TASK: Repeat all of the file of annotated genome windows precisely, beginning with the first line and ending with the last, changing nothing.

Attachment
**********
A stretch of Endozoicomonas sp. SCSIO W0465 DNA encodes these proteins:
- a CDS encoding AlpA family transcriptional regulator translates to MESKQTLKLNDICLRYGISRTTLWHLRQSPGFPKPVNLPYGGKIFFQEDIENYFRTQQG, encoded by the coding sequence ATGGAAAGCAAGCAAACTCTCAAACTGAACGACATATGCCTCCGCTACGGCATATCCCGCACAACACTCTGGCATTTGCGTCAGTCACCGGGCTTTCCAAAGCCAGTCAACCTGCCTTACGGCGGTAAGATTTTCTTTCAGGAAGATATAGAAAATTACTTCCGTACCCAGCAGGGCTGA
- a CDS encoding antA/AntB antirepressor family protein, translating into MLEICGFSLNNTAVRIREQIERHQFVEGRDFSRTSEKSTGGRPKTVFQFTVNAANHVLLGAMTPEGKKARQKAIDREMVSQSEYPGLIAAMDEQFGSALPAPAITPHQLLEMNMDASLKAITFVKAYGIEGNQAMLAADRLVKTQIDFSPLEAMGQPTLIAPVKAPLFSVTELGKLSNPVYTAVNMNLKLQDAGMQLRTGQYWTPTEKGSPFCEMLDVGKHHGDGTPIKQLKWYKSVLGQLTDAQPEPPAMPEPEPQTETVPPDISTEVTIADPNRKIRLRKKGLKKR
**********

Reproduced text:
A stretch of Endozoicomonas sp. SCSIO W0465 DNA encodes these proteins:
- a CDS encoding AlpA family transcriptional regulator translates to MESKQTLKLNDICLRYGISRTTLWHLRQSPGFPKPVNLPYGGKIFFQEDIENYFRTQQG, encoded by the coding sequence ATGGAAAGCAAGCAAACTCTCAAACTGAACGACATATGCCTCCGCTACGGCATATCCCGCACAACACTCTGGCATTTGCGTCAGTCACCGGGCTTTCCAAAGCCAGTCAACCTGCCTTACGGCGGTAAGATTTTCTTTCAGGAAGATATAGAAAATTACTTCCGTACCCAGCAGGGCTGA
- a CDS encoding antA/AntB antirepressor family protein, translating into MLEICGFSLNNTAVRIREQIERHQFVEGRDFSRTSEKSTGGRPKTVFQFTVNAANHVLLGAMTPEGKKARQKAIDREMVSQSEYPGLIAAMDEQFGSALPAPAITPHQLLEMNMDASLKAITFVKAYGIEGNQAMLAADRLVKTQIDFSPLEAMGQPTLIAPVKAPLFSVTELGKLSNPVYTAVNMNLKLQDAGMQLRTGQYWTPTEKGSPFCEMLDVGKHHGDGTPIKQLKWYKSVLGQLTDAQPEPPAMPEPEPQTETVPPDISTEVTIADPNRKIRLRKKGLKKR